In the years since zhang yimou started slipping cloaked stories of freedom out of China, there's been a great leap sideways.Dai Sijie's Balzac And The Little Chinese Seamstress exists because we've already seen the delicate political balancing acts in Raise The Red Lantern and Ju Dou. But Dai swings the Chinese export movie past diplomacy toward decoration.
This, too, is the story of a rural girl's coming to voice. But instead of a domineering husband, the villain here is Mao. Set during the Cultural Revolution, it's the story of two educated boys, Ma and Luo, sent up Phoenix Mountain for re-education. But they decide that re-education goes both ways, and set about introducing the local tailor's granddaughter to a stolen cache of European literature. In scenes that betray this film's French origins, Ma and Luo begin reading her stories from Flaubert, Dumas and especially Balzac.
Like Zhang Yimou's early work, Dai's film sets female empowerment against stunning landscapes. The verdant hillsides and gorgeous gorges intoxicate, and exactly 15 minutes in there's a scene of beautiful village girls cavorting in a pool under a waterfall.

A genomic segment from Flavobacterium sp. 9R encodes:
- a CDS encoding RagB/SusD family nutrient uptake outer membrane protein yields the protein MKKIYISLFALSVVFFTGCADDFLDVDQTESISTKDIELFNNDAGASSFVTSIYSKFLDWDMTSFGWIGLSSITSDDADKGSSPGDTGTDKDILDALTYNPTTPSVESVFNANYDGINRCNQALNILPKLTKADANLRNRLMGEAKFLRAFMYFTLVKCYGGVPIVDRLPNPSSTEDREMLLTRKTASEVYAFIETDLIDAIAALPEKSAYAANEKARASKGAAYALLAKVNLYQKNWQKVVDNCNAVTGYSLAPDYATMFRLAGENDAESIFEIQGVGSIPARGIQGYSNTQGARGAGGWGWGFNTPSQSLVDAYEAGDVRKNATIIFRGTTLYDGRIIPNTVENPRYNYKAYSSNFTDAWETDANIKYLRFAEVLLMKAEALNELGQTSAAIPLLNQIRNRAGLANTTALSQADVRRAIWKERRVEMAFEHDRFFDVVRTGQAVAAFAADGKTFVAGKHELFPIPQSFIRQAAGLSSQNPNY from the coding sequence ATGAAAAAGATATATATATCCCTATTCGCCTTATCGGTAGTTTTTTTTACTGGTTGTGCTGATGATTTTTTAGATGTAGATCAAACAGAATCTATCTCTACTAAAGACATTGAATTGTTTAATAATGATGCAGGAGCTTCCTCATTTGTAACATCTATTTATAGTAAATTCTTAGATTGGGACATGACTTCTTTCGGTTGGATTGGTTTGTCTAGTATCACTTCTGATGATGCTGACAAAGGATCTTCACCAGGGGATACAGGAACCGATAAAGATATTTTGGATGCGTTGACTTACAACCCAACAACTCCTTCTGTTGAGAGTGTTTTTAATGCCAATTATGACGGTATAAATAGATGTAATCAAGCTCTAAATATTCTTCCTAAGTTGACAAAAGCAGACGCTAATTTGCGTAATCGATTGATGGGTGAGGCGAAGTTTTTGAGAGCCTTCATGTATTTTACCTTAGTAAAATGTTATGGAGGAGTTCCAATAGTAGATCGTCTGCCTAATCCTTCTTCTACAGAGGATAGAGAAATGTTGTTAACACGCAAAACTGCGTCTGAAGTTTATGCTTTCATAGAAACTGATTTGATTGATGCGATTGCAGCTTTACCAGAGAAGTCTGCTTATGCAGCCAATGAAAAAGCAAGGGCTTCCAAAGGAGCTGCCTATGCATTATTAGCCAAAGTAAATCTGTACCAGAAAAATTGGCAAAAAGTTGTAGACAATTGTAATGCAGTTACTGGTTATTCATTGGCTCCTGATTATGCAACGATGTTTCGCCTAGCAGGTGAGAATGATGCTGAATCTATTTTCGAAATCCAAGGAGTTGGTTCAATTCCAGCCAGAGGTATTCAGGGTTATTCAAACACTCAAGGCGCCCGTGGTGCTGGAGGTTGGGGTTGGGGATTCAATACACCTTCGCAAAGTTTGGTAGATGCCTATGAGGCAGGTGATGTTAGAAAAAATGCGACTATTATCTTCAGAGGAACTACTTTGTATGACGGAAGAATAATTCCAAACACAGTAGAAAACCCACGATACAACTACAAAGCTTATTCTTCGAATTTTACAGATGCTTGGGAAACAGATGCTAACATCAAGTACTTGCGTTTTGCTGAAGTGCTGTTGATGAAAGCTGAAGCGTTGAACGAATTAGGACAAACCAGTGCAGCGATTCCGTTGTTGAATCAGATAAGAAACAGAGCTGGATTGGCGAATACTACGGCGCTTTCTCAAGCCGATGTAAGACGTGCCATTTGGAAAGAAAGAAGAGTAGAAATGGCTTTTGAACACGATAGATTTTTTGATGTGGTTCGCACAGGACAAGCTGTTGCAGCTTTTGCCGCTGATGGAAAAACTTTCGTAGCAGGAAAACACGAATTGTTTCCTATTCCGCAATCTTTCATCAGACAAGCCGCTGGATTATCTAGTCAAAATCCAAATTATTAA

Romantic idyll: check. Skin: ditto.
Dramatically, Dai's film is extraordinarily well made, always finding the detail that best captures an emotional or narrative shift. In one lovely sequence, the old tailor, under the spell of Dumas's Count Of Monte Cristo, starts sewing French styles and details into his clothes for the local girls.
Of course, that's impossible. The bright fabrics and frills he uses would never have been found anywhere near such a remote village at the time.
Dai made his debut in 1989 with China, My Sorrow, another pastoral set during the Cultural Revolution. He spent four years in rural re-education himself, and the time clearly has personal resonance for him. But this new film surrenders accuracy to the demands of audience fantasy.
It's worth noting that Dai first published this story as a novel, in France, and that it became a huge success. Given how it flatters French values, that should be no surprise. Imagine a story in which the words of Marshall McLuhan and Northrop Frye seduce a ripe, young village girl into Canadian ideals of clarity and skepticism.
OK, maybe firstname.lastname@example.org
BALZAC AND THE LITTLE CHINESE SEAMSTRESS directed by Dai Sijie, written by Dai and Nadine Perront, produced by Lise Fayolle with Chen Kun, Liu Ye, Zhou Xun and Wang Shuangbao. 116 minutes. Opens Friday (February 28). For venues and times, see First-Run Movies, page 75. Rating: NNN